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Bonaire underwater maps?

Discussion in 'Bonaire' started by epolice, Oct 4, 2019.

  1. Soloist

    Soloist Solo Diver

    # of Dives: 500 - 999
    Location: North Carolina
    I highly recommend dropping down and swimming along the sand upon entering the water and return in the same fashion. If you do surface swims to and from the reef you will miss out on some of the most interesting and fun aspects of shore diving Bonaire.

    Read #9 on Bonaire - the questions not asked or thought about?
    uncfnp, Kharon, gbf and 3 others like this.
  2. gypsyjim

    gypsyjim I have an alibi ScubaBoard Supporter

    # of Dives: 500 - 999
    Location: capital region of New York
    Amen. There is a LOT going on in the shallows on top of the Bonaire reef.
    Kharon and Soloist like this.
  3. Kharon

    Kharon Solo Diver

    # of Dives: 200 - 499
    Location: Upstate NY
    Agreed! On swims out and back you are so shallow that you really are not saving much gas by doing a surface swim. After numerous deep dives on Bonaire I find that I now average about 30' and seldom go below 60'. More gas, more time, and (since I'm most interested in marine life that moves) more to see.
    ScubaGypsy, Perryed, uncfnp and 3 others like this.
  4. gypsyjim

    gypsyjim I have an alibi ScubaBoard Supporter

    # of Dives: 500 - 999
    Location: capital region of New York
    Diving the top of the reef on Bonaire is similar to diving at Blue Heron Bridge in FL, in that you use very, very little gas just poking along slowly in the shallows. 2+ hours on an 80 ci Al tank is pretty easy to accomplish in less than 20ft of water if you are not racing.
    Soloist and Kharon like this.
  5. morty343

    morty343 Angel Fish

    # of Dives: 100 - 199
    Location: Minneapolis, MN
    At Invisibles Reef, the buoy at the reef edge is over 450 feet from shore. I decided it was much more prudent to swim to the buoy on the surface to help maintain my orientation (roughly a 10 min swim, which at my SAC would use up 6 of the 66 available cf just getting to the reef edge). In my case, I wanted to get to the reef and not slowly poke along in the shallows like in W. Palm. I managed to enjoy the shallows on my way back in. On other dive sites I dropped down early on garden eels etc. that I spotted while snorkeling out.

    I was simply pointing out that I think its a good idea to equip a snorkel when shore diving (for many reasons), among them a means of conserving air on the way to the reef. Many boat divers abandon their snorkels and don't consider using them when going shore diving. I think most divers "get" that there's lots of life to find everywhere, incl. the sand shallows if they want to spend time there.
  6. epolice

    epolice Angel Fish

    # of Dives: 25 - 49
    Location: Boston, MA
    One thing I forgot to ask! - I heard you should not bring your phone in your car with you as it could get stolen. How do you navigate/drive to the different sites and places on the island? Are there road maps with dive sties I can pick up?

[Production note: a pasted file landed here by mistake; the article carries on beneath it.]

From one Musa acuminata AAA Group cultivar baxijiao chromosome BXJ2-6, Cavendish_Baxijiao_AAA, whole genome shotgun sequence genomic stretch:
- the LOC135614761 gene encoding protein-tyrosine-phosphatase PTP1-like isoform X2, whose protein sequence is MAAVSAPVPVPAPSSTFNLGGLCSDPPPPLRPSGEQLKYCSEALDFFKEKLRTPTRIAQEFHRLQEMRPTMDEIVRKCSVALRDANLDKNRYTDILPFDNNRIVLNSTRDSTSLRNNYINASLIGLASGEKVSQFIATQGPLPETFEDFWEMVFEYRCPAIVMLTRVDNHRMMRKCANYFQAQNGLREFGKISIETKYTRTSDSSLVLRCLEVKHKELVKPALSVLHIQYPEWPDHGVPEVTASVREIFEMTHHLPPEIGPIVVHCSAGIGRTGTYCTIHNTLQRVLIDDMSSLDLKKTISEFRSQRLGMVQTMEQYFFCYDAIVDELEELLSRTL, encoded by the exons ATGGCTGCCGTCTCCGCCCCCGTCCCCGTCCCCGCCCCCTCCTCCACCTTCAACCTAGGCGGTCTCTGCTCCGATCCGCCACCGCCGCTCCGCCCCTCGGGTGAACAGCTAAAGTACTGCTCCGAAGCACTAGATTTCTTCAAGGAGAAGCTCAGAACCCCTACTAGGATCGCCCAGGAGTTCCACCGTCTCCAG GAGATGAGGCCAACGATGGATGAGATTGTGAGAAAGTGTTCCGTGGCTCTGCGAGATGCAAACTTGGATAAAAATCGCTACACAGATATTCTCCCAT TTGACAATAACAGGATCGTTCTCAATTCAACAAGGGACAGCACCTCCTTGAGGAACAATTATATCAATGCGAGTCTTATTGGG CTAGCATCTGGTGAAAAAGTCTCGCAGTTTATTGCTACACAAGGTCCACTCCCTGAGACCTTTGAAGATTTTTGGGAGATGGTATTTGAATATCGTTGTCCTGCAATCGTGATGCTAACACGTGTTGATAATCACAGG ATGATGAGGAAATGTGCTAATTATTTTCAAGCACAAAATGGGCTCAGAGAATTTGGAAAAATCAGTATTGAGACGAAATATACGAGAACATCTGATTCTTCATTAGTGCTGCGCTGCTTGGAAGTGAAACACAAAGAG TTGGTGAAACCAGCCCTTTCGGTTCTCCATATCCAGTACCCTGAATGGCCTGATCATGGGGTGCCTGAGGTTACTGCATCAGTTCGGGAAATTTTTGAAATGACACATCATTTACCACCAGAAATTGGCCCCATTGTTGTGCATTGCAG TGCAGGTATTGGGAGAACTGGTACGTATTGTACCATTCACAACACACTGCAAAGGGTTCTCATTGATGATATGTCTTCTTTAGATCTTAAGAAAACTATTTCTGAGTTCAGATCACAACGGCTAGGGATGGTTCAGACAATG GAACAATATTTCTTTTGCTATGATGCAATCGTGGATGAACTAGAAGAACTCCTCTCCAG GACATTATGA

7. Soloist

    Soloist Solo Diver

    # of Dives: 500 - 999
    Location: North Carolina
    You can get maps as you pass through customs and at the car rental office. Here is a PDF of a map for reference.

    Attached Files:

    Trailboss123 likes this.
  8. Mike Walker

    Mike Walker Nassau Grouper

    My rental company had a standard tourist fold up map they gave out that had all the sites that I was more than happy to leave in an unlocked vehicle while my book stayed in the room. None of them are that hard to get to - you're basically following one road along the coast and slowing down as needed to try and read the yellow rocks.

    I didn't bring my phone - plenty of traffic if you get a breakdown or similar. Do bring lots of water just in case.

    Also - the little inukshuks/rock piles are the easy entry points. The trouble is picking out the legit ones from the decorative ones setup by what I'll politely refer to as 'idiots'. Entry conditions change minute to minute - what was easy going in may be harder going out or vice-versa.

    Count me in the camp of people who think there is a lot to see in the sand on the way both in and out. Several sea horses, interesting turtle interactions, flounders and very interesting/inquisitive squid on several dives. It's also much easier to find a safe/easy exit from under water.
  9. Jersey

    Jersey Manta Ray

    # of Dives: 200 - 499
    Location: SE PA/ Southern NJ
    Good luck getting really lost on Bonaire. Yes, there are multiple maps with sites and landmarks spelled out for you. Don't overthink - the whole island is about 111 miles, at its widest about 7 miles and about 24 miles long. There are two major towns - Kralendjik in the South and Rincon in the North. Most signage says either Rincon or Kralendjik. If there is a cruise ship in port, you can see it from the other side of Kranlendjik and use it like a beacon to get to the waterfront. If you can't find your way back, someone will give you directions, but really getting misdirected is half the fun of travel! Don't take your phone on dives, leave it safe somewhere. If you need assistance, flag someone down. They'll probably let you use their phone give you a lift whatever you need.
    diveallthetime likes this.
  10. azstinger11

    azstinger11 Barracuda

    # of Dives: 200 - 499
    Location: San Diego, CA
    The dive books I mentioned have decent maps, also your rental car will likely give you a paper map. However after a few days you don't really need it. Just kind of pick the direction you want to go and pick some land marks then look for the yellow rocks.

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